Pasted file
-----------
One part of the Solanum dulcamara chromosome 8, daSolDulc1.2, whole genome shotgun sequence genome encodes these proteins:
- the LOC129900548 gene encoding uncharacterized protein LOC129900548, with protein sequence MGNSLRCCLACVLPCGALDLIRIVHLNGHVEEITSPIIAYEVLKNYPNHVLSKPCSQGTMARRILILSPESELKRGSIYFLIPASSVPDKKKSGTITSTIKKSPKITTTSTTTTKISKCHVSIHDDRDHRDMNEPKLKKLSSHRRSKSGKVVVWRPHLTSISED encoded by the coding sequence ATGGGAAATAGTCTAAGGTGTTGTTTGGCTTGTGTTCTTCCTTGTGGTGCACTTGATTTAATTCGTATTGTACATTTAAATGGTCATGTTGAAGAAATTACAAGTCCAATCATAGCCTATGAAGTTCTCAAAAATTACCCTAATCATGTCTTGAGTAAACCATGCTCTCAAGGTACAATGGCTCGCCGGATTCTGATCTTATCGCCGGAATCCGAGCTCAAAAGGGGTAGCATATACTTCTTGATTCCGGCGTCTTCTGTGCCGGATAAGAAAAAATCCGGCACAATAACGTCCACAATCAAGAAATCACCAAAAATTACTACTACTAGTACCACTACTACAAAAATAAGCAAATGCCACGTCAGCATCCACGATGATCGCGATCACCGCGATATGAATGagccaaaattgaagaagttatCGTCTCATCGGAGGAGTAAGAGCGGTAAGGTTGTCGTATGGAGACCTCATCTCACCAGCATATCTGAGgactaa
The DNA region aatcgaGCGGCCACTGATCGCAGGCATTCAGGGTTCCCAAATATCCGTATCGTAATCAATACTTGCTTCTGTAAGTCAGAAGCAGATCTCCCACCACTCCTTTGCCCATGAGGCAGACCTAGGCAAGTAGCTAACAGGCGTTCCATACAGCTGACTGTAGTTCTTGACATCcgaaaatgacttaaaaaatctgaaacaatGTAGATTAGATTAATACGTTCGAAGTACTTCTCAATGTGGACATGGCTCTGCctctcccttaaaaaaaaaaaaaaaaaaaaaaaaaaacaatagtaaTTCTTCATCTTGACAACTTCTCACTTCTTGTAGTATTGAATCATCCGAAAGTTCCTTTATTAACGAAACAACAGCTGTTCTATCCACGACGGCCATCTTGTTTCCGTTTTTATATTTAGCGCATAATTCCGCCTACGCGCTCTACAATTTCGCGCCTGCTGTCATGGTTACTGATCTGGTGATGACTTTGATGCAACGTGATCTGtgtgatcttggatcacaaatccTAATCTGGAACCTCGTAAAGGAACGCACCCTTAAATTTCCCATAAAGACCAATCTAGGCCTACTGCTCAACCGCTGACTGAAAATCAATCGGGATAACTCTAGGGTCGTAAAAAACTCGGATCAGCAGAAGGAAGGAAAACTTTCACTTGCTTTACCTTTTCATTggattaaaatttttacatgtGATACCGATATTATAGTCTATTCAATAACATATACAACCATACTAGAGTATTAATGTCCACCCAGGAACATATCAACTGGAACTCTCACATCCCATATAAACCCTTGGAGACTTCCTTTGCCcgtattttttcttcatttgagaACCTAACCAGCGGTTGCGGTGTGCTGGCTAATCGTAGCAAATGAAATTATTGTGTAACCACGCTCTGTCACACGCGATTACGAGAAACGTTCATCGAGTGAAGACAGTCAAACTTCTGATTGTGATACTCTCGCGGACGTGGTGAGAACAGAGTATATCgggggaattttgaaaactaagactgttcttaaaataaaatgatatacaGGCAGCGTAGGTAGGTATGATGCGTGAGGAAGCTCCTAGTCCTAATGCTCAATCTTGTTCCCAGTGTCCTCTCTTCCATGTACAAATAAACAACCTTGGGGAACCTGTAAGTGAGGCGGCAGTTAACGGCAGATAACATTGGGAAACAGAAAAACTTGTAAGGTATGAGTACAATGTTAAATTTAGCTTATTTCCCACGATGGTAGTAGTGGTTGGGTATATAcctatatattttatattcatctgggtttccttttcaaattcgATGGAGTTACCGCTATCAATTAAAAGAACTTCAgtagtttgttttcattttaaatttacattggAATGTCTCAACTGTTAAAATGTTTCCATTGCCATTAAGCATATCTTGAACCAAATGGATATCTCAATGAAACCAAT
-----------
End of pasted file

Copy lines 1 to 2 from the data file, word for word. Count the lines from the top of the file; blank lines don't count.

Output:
One part of the Solanum dulcamara chromosome 8, daSolDulc1.2, whole genome shotgun sequence genome encodes these proteins:
- the LOC129900548 gene encoding uncharacterized protein LOC129900548, with protein sequence MGNSLRCCLACVLPCGALDLIRIVHLNGHVEEITSPIIAYEVLKNYPNHVLSKPCSQGTMARRILILSPESELKRGSIYFLIPASSVPDKKKSGTITSTIKKSPKITTTSTTTTKISKCHVSIHDDRDHRDMNEPKLKKLSSHRRSKSGKVVVWRPHLTSISED encoded by the coding sequence ATGGGAAATAGTCTAAGGTGTTGTTTGGCTTGTGTTCTTCCTTGTGGTGCACTTGATTTAATTCGTATTGTACATTTAAATGGTCATGTTGAAGAAATTACAAGTCCAATCATAGCCTATGAAGTTCTCAAAAATTACCCTAATCATGTCTTGAGTAAACCATGCTCTCAAGGTACAATGGCTCGCCGGATTCTGATCTTATCGCCGGAATCCGAGCTCAAAAGGGGTAGCATATACTTCTTGATTCCGGCGTCTTCTGTGCCGGATAAGAAAAAATCCGGCACAATAACGTCCACAATCAAGAAATCACCAAAAATTACTACTACTAGTACCACTACTACAAAAATAAGCAAATGCCACGTCAGCATCCACGATGATCGCGATCACCGCGATATGAATGagccaaaattgaagaagttatCGTCTCATCGGAGGAGTAAGAGCGGTAAGGTTGTCGTATGGAGACCTCATCTCACCAGCATATCTGAGgactaa